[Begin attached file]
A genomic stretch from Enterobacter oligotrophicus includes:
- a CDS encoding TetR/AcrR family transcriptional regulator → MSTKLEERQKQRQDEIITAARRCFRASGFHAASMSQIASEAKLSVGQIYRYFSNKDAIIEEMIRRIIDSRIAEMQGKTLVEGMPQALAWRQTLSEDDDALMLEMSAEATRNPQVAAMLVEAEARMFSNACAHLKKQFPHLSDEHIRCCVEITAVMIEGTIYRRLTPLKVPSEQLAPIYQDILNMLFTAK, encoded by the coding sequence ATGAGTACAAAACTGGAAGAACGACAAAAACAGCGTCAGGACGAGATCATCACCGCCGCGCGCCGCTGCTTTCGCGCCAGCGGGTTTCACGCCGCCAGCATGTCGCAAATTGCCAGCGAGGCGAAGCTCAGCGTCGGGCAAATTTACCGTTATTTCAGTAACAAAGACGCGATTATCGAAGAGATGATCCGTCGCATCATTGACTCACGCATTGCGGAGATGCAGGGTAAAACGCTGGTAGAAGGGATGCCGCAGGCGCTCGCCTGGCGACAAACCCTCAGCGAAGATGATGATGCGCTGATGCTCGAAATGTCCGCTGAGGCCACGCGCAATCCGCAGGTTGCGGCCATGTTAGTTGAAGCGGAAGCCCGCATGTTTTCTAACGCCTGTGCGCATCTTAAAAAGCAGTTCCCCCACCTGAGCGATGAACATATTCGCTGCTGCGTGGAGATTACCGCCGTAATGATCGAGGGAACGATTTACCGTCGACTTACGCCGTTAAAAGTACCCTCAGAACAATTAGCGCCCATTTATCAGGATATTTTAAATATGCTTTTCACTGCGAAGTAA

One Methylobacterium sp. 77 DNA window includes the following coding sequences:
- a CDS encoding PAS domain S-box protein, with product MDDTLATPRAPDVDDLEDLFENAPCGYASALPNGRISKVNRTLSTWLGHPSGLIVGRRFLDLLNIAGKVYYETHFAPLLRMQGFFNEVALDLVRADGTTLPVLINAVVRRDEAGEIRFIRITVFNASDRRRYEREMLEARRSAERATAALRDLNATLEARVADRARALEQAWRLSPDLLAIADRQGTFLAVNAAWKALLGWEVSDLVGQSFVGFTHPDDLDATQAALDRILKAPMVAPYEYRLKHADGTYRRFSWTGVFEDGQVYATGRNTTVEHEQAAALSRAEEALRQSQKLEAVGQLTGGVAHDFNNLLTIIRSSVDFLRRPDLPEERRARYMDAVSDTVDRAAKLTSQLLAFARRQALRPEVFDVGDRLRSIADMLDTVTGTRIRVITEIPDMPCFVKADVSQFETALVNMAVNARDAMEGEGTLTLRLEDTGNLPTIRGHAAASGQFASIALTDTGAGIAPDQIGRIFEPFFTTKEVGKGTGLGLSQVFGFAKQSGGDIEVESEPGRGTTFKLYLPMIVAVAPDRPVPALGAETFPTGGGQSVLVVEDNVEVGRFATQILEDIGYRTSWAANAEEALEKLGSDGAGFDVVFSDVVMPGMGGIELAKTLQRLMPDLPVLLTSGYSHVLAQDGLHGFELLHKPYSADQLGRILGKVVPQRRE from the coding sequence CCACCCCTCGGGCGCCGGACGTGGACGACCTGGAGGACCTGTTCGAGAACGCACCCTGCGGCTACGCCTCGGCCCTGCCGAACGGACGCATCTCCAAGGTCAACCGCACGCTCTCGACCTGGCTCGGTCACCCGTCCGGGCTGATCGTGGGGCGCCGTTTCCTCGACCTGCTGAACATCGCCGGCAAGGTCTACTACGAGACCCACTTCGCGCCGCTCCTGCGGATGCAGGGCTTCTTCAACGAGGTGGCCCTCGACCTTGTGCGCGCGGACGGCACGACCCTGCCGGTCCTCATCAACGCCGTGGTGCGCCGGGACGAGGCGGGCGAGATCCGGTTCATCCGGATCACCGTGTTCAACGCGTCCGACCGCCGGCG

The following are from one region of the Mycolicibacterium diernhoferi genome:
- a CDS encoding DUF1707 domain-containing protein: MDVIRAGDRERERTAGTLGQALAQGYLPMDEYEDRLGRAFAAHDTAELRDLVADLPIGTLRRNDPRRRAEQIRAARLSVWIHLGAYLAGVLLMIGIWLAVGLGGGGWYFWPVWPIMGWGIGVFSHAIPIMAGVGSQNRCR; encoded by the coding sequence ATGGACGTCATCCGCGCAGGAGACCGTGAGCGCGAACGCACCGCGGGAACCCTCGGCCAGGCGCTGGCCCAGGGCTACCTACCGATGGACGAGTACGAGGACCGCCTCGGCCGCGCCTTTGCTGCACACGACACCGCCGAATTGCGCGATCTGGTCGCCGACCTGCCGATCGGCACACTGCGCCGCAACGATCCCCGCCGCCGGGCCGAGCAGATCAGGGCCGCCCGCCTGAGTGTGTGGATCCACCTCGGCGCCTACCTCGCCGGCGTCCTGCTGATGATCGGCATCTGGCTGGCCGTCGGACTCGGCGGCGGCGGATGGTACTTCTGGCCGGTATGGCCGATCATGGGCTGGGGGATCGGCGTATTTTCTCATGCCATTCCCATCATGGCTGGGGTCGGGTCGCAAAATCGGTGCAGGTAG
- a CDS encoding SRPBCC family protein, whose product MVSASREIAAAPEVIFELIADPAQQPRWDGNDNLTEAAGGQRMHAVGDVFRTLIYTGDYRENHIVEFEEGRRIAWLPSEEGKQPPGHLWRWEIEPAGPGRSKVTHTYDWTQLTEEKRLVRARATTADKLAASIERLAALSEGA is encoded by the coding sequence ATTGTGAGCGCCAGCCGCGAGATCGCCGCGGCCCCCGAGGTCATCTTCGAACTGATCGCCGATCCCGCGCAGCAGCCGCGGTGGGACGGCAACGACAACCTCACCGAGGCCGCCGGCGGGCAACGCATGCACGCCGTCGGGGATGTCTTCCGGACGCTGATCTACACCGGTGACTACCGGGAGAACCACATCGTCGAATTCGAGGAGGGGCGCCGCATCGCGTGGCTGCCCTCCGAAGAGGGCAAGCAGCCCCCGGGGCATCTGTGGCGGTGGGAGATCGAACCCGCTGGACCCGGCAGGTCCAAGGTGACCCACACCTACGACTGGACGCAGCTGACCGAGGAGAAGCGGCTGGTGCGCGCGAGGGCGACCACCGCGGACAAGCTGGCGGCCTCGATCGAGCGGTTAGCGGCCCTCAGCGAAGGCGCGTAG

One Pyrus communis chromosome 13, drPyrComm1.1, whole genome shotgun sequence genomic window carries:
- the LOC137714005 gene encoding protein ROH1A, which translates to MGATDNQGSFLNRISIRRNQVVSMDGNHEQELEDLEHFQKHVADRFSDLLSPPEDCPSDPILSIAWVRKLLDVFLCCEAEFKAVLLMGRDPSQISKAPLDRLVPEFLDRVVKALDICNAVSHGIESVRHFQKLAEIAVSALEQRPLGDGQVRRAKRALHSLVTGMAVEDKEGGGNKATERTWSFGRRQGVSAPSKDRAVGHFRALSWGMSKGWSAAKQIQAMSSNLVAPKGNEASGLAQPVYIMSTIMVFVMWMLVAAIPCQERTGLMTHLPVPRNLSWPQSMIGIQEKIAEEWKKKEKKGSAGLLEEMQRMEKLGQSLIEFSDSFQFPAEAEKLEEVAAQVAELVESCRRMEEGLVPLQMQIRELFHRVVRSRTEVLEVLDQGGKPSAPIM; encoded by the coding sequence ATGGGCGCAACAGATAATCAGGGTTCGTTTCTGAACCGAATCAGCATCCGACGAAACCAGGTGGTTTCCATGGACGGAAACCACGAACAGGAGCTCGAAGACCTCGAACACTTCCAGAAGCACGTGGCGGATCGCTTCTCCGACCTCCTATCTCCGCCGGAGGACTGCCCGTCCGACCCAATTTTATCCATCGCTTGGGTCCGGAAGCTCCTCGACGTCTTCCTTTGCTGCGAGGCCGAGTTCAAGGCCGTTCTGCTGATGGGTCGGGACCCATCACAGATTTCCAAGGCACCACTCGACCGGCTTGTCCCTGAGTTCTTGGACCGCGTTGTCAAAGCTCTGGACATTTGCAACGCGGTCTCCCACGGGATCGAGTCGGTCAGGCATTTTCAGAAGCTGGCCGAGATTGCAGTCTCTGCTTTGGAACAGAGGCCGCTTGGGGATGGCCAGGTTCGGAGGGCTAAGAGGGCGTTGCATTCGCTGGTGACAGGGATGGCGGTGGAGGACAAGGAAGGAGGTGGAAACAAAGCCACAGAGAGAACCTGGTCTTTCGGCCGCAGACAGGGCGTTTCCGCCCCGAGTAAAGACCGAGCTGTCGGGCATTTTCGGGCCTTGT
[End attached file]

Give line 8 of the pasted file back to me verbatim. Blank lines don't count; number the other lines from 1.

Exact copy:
One Pyrus communis chromosome 13, drPyrComm1.1, whole genome shotgun sequence genomic window carries: